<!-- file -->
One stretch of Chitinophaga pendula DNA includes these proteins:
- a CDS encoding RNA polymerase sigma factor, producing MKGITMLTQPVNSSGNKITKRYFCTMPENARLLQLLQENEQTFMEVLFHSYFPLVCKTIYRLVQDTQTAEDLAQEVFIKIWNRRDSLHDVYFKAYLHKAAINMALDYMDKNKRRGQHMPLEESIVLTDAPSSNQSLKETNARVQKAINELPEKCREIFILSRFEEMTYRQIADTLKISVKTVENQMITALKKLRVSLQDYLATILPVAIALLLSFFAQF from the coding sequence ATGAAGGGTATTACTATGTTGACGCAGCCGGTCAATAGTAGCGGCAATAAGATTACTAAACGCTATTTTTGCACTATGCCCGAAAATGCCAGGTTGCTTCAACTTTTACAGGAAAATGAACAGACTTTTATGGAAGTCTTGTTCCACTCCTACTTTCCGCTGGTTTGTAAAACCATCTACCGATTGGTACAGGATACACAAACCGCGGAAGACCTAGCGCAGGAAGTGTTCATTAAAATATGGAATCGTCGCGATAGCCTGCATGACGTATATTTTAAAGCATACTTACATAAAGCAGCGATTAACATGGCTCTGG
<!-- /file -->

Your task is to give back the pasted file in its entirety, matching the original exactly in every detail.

One stretch of Chitinophaga pendula DNA includes these proteins:
- a CDS encoding RNA polymerase sigma factor, producing MKGITMLTQPVNSSGNKITKRYFCTMPENARLLQLLQENEQTFMEVLFHSYFPLVCKTIYRLVQDTQTAEDLAQEVFIKIWNRRDSLHDVYFKAYLHKAAINMALDYMDKNKRRGQHMPLEESIVLTDAPSSNQSLKETNARVQKAINELPEKCREIFILSRFEEMTYRQIADTLKISVKTVENQMITALKKLRVSLQDYLATILPVAIALLLSFFAQF from the coding sequence ATGAAGGGTATTACTATGTTGACGCAGCCGGTCAATAGTAGCGGCAATAAGATTACTAAACGCTATTTTTGCACTATGCCCGAAAATGCCAGGTTGCTTCAACTTTTACAGGAAAATGAACAGACTTTTATGGAAGTCTTGTTCCACTCCTACTTTCCGCTGGTTTGTAAAACCATCTACCGATTGGTACAGGATACACAAACCGCGGAAGACCTAGCGCAGGAAGTGTTCATTAAAATATGGAATCGTCGCGATAGCCTGCATGACGTATATTTTAAAGCATACTTACATAAAGCAGCGATTAACATGGCTCTGG